Publicis' Arthur Sadoun: 'Charm, charisma and arrogance in a single package'

Arthur Sadoun is the Publicis Worldwide boss and an exec going places in a hurry at the network. John Tylee meets the man who many consider to be Maurice Lévy's heir apparent.

Don’t you just hate Arthur Sadoun? Not only is he the boss of one of the world’s biggest agency networks – with enough talent and ambition to rise even higher – but he’s also devastatingly charming.

And, although the Publicis Worldwide chief executive won’t thank you for mentioning it, his wife has been voted the 55th-sexiest woman in the world by a lads’ magazine’s readers.

On the face of it, this is a pairing with all the credentials to be one of France’s "golden couples."

Madame Sadoun is better-known as the French journalist and TV host Anne-Sophie Lapix. Her husband is widely tipped to succeed Maurice Lévy as the Publicis Groupe chief executive when the latter retires in 2017.

Yet it’s inconceivable that the Sadouns would ever grace the pages of Hello! They never go to social events together and, although magazines have pictured them canoodling at the French Open tennis championships, they jealously guard their private lives.

"Arthur doesn’t like the spotlight and he’s no show-off," a former colleague says. What’s more, any attempt to draw him on the succession is immediately declared off-limits.

Yet nobody could blame Sadoun for his reticence, for nothing is ever a foregone conclusion in Publicis. And he knows it.

Indeed, he has installed an ejector seat in his office to remind himself, he says, of the fragility of a job commanding a 12,000-strong workforce. In that same office, you’ll find on prominent display a copy of Rudyard Kipling’s poem "If." This is the one that begins:

If you can keep your head when all about you
Are losing theirs and blaming it on you

Sadoun insists these are not symbols of his insecurity but of the importance of being in a kind of discomfort zone in order to achieve peak performance. "He has tough decisions to take and he isn’t afraid to take them," a former associate says.

"You can’t work at your best if you’re too comfortable and complacent all the time," Sadoun contends.

"We have always to remind ourselves that our clients can leave tomorrow if they wish."

He might have just as easily been talking about his own place within the Publicis hierarchy. A few years ago, it looked as though Olivier Fleurot, then the executive chairman of Publicis Worldwide, was Lévy’s anointed heir. Now he runs MSLGROUP, the Publicis global PR arm. Jean-Yves Naouri, who was the chief operating officer until September, was tested and sidelined.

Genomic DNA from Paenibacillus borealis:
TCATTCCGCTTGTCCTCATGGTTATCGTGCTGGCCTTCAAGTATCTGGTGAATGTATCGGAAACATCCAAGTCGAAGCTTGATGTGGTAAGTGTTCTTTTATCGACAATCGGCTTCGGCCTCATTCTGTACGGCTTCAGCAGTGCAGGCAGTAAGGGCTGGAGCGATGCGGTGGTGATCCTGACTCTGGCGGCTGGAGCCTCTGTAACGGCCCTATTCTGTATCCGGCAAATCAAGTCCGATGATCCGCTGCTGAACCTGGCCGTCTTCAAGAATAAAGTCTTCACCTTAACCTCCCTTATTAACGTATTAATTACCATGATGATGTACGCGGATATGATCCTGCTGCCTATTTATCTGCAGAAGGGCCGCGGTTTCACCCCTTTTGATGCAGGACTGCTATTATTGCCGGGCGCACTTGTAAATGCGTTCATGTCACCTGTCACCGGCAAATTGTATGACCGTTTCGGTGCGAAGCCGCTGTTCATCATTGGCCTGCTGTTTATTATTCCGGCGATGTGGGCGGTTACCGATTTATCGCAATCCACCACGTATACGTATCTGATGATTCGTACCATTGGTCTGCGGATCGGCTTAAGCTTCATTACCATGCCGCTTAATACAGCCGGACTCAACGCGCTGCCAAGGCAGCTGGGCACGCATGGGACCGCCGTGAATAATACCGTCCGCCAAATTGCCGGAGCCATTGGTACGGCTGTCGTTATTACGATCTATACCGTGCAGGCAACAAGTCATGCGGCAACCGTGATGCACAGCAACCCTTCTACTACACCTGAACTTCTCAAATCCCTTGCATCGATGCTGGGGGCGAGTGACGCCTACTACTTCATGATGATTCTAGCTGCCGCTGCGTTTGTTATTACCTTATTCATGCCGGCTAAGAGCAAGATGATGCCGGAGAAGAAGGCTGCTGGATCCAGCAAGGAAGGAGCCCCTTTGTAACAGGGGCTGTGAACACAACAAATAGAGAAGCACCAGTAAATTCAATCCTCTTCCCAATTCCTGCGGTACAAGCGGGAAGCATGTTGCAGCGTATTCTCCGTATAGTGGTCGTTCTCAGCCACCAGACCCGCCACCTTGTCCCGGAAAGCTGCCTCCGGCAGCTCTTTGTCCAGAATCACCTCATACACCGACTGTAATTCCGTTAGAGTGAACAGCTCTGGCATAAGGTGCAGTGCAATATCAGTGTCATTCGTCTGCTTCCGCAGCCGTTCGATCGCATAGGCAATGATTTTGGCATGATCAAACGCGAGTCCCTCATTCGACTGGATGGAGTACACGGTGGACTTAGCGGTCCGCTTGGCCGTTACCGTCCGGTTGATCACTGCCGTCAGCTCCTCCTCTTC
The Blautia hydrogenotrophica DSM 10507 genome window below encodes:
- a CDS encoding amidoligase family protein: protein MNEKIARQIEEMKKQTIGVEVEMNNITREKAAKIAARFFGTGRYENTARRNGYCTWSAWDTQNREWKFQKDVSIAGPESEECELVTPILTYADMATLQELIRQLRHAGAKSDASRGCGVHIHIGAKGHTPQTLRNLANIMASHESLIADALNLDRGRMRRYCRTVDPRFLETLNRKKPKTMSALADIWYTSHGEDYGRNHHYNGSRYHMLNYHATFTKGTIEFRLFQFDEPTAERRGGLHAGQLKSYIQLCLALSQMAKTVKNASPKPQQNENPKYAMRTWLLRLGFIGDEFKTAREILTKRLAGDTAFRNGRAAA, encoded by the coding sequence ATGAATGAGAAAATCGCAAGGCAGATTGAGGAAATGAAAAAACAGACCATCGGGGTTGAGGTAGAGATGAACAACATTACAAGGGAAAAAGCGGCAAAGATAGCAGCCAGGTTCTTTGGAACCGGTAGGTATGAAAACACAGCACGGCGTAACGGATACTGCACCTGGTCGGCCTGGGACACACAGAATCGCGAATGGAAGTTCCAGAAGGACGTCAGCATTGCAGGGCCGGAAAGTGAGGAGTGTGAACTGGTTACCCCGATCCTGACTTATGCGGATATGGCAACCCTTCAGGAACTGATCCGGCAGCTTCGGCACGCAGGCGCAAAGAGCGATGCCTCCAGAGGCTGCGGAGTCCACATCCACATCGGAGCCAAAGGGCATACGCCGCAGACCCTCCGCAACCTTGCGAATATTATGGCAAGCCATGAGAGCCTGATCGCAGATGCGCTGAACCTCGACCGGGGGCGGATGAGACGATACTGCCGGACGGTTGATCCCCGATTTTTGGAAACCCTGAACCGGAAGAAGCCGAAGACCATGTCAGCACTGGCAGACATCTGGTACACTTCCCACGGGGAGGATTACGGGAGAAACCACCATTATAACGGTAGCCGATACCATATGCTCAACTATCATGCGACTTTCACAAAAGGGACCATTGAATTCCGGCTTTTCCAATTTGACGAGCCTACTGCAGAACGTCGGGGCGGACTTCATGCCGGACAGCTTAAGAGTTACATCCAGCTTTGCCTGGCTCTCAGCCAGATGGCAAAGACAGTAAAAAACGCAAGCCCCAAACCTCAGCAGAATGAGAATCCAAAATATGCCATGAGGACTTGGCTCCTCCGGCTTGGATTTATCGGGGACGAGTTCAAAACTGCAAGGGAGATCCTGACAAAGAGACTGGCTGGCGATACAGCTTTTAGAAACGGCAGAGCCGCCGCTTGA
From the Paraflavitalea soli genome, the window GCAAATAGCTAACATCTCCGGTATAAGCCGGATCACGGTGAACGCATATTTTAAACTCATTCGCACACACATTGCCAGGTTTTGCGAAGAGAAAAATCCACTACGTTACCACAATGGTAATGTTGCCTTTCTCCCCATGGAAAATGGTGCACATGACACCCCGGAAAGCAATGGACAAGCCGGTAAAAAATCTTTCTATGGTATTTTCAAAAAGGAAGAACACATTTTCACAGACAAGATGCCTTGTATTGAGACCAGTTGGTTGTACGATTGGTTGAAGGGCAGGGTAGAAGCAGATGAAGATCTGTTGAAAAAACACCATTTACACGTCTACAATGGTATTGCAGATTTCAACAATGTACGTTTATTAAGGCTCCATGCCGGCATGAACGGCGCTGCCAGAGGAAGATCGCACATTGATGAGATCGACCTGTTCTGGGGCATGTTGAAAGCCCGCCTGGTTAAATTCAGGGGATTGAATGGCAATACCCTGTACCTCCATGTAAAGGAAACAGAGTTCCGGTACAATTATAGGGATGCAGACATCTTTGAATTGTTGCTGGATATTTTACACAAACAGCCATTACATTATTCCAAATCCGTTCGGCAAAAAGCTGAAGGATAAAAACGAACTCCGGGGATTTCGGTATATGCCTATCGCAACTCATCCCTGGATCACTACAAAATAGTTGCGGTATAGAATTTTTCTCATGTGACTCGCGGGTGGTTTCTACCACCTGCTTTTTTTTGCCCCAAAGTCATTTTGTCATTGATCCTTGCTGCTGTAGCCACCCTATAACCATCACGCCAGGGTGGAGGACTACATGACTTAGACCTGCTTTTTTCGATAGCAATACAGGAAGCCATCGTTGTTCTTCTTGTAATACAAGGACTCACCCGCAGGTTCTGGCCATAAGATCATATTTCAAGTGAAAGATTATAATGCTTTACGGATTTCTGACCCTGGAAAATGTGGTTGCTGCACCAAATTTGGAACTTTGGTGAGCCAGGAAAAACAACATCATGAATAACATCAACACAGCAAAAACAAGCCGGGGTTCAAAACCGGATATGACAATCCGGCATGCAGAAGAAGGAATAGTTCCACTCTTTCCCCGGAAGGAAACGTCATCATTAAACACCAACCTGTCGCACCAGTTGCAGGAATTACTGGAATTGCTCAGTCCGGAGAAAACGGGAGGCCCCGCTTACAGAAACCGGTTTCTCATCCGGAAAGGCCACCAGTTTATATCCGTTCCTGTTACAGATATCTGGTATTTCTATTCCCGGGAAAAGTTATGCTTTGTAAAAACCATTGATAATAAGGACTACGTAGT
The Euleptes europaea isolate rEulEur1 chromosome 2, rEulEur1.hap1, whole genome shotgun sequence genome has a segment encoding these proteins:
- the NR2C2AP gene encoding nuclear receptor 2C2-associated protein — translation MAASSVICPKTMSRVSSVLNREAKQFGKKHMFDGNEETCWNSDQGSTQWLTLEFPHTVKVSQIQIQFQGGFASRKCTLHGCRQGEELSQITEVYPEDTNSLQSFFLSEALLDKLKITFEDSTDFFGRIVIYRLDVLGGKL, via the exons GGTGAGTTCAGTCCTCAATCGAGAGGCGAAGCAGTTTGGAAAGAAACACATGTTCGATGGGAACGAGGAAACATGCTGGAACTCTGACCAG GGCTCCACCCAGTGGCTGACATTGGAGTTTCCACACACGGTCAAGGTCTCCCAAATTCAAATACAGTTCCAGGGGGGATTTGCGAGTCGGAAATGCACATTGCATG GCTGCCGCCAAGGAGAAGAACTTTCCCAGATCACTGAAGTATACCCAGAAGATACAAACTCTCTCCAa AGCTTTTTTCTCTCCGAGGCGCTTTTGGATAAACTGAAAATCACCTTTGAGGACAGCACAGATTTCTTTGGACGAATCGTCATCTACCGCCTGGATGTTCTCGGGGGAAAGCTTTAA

"Is Sadoun being groomed for the top job?" a Publicis insider asks rhetorically. "Almost certainly. Is he also being tested? Remember that this is Publicis. We all are, all the time."

Nevertheless, there is a lot to suggest that Sadoun occupies pole position. Not least because his rise to the top job at Publicis Worldwide was planned some time before he was given the role.

Moreover, Publicis fits Sadoun like a glove. "I love its entrepreneurial and innovative culture," he says.

A younger version of Lévy

He also has the ear of the Publicis Groupe boss, who values his counsel. "He isn’t always in agreement with Lévy," a former top Publicis executive observes. "But he’s good at convincing him of something without being aggressive – but mostly because he can deliver results."

Many believe that Lévy sees a lot of himself in Sadoun. Both are towering six-footers and both natural businessmen who happen to be working in advertising.

"Sadoun is everything you would expect from a younger Maurice," a former Publicis Groupe senior manager remarks. "His charm, charisma and arrogance come wrapped in a single package."

He is intensely loyal to Lévy and doggedly defends his boss, who found his reputation dented after abandoning the Omnicom merger. "It was a very courageous decision to call off a merger for the sake of our identity and independence," Sadoun comments.